The sudden departure last week of Deborah McWhinney from her role as head of Citigroup's personal banking and wealth management unit raises questions for brokers, advisers, customers and the company's executive management team as the unit pursues the highly coveted mass-affluent market.
McWhinney, who joined Citi in March 2009 after a successful run atop Schwab Institutional, will now take over as head of Citi's global digital merchant acquiring group, according to an internal memo circulated Feb. 14, reporting to Paul Galant, the chief executive of Citi's global enterprise payments group.
The abrupt management shake-up leaves Citi with a dilemma, according to financial services analysts and former Citi employees. Will the bank stay with the fee-based adviser strategy that sparked a massive defection of brokers and their accompanying books of business now that its champion has moved on?
And will McWhinney's eventual replacement have the guts, skill and upper-management support to do whatever is necessary to soothe the concerns of its remaining brokers and advisers, and right its personal banking and wealth management unit to keep pace with innovative competitors who are aggressively targeting about 13 million potential clients with between $50,000 and $250,000 in investable assets?
McWhinney's departure "is very surprising," said Alois Pirker, an analyst at Aite Group. "They defined a strategy, a pioneering fee-based model that's not very common, and a change like this so early on certainly puts the whole effort in question."
"I just wonder if this is just an executive move or if the whole strategy is in question," he said.
McWhinney would not comment for this story.
A former Citi manager who did not want to be identified said that it was shocking that someone in charge of such a high-profile sales management group would be "moved to some kind of back-office position," especially considering McWhinney's experience and the magnitude of the changes she implemented in the personal banking and wealth management business.
"To be put in a digital-operations-type thing, I don't know why she'd take it," the ex-Citi manager said. "Maybe it is a good opportunity. She doesn't need the money. It's hard to say what the real story is, and we may never know. What we do know is that her strategy didn't sit real well with the retail bank broker program, which is the lion's share of their business."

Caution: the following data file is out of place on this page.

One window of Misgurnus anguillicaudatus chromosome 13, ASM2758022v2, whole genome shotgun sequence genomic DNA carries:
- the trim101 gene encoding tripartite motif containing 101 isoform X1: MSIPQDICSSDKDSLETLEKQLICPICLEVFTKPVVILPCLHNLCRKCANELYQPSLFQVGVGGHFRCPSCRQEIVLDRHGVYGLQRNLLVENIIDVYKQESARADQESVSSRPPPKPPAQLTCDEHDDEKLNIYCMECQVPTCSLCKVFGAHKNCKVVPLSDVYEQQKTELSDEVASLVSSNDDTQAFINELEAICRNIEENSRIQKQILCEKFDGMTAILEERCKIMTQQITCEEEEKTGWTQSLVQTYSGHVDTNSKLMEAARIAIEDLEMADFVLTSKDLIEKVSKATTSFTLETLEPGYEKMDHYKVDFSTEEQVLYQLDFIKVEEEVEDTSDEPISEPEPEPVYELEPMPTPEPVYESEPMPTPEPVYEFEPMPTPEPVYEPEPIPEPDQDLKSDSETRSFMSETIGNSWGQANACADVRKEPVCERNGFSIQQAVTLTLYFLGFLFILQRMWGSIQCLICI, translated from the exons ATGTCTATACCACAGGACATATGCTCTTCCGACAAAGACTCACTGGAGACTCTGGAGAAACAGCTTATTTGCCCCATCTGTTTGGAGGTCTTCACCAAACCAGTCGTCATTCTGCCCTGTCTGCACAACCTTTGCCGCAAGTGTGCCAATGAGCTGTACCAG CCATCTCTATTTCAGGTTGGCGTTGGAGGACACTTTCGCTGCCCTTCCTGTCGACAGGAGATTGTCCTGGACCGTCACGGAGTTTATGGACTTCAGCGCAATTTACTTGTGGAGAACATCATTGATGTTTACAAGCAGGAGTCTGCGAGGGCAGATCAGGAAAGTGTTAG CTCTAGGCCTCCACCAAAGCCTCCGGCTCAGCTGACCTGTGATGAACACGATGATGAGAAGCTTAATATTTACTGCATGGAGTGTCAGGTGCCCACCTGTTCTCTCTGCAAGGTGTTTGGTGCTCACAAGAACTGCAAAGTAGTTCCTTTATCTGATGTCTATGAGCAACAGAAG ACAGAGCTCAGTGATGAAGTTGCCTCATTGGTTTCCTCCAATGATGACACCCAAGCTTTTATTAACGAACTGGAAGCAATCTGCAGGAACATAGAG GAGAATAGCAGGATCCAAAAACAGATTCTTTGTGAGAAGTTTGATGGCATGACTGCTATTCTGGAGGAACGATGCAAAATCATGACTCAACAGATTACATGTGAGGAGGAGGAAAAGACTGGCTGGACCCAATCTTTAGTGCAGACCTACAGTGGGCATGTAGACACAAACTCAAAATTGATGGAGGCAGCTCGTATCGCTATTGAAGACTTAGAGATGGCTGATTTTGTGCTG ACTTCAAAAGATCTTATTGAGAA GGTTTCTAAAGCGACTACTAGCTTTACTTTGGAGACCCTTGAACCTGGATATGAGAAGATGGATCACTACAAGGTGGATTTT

And while Galant praised McWhinney for her "excellent job of setting strategy and driving execution" during her two-year run atop the unit, the numbers tell a different story.
Besides the defection of between 150 and 200 brokers — and their clients — following the spinoff of its Smith Barney brokerage unit in 2009, Citi missed analyst estimates in its latest quarter by 3 cents a share, with its securities and banking unit sales, down 37% sequentially, and fixed-income sales, off 58% sequentially, at least partially responsible.
From a big-picture perspective, some analysts wonder if Citi is just conceding the personal banking and wealth management market to competitors, particularly in the U.S., considering 59% of its total sales and 76% of its net income last quarter was derived from international operations.
"What's troubling is that as a big retail bank, [Citi] doesn't have a mass-affluence strategy," Pirker said. "Whatever importance this unit had is just taking a nosedive with her stepping aside. It all still depends on who they bring in, and I suspect that if they were going to give it up right away, they would have let McWhinney just kind of wind it down."
Ironically, one of the options still available to Citi is scraping the fee- and team-based adviser strategy in favor of a pure online strategy like the one Bank of America Merrill Lynch launched last month that was the brainchild of Sallie Krawcheck, the former head of Citi's Smith Barney adviser unit.
Merrill Edge offers banking and investment accounts through B of A ATMs and branches as well as online, mobile and call center support for the mass-affluent market.
"Krawcheck and her whole group from Citi who were working on myFI, its old online strategy, learned all the hard lessons at Citi, and then rolled out a slightly different version at Merrill Lynch," Pirker said. "It was there for Citi all along."
As for McWhinney, Galant said her background in the payments industry at Visa International and B of A makes her an ideal choice to lead a crucial group in Citi's global enterprise payments unit, which was launched just this past October. As head of digital merchant acquiring, McWhinney will attempt to parlay her wealth management skills into signing up new merchants, online and off, willing to pay either a fixed fee or percentage per transaction for Citi's back-end services for credit card and debit card payments.
"The people that I run into in merchant acquiring come from all different backgrounds," said Adil Moussa, an Aite analyst. "There's no one set of skills you need to be successful. Sales is sales is sales. When you're dealing with merchants, you're dealing with human beings. As long as you have a good value proposition, they'll sign up with you."
B of A, First Data and Chase Payment Tech dominate the digital merchant acquisition terrain right now, with Citi ranking somewhere near the bottom of the top 20 providers, according to Moussa.
Meanwhile, Citi's personal banking and wealth management unit remains in limbo, still shellshocked by the departure of its leader and searching for an identity.
"Considering they haven't even named an interim replacement and didn't have a replacement already in mind, I think it suggests that maybe management feels there's not a ton there to be worried about," Pirker said.
"If they have an ace up their sleeve and can find the right person, maybe it will give them a second" chance, he said. "But right now, it doesn't look good."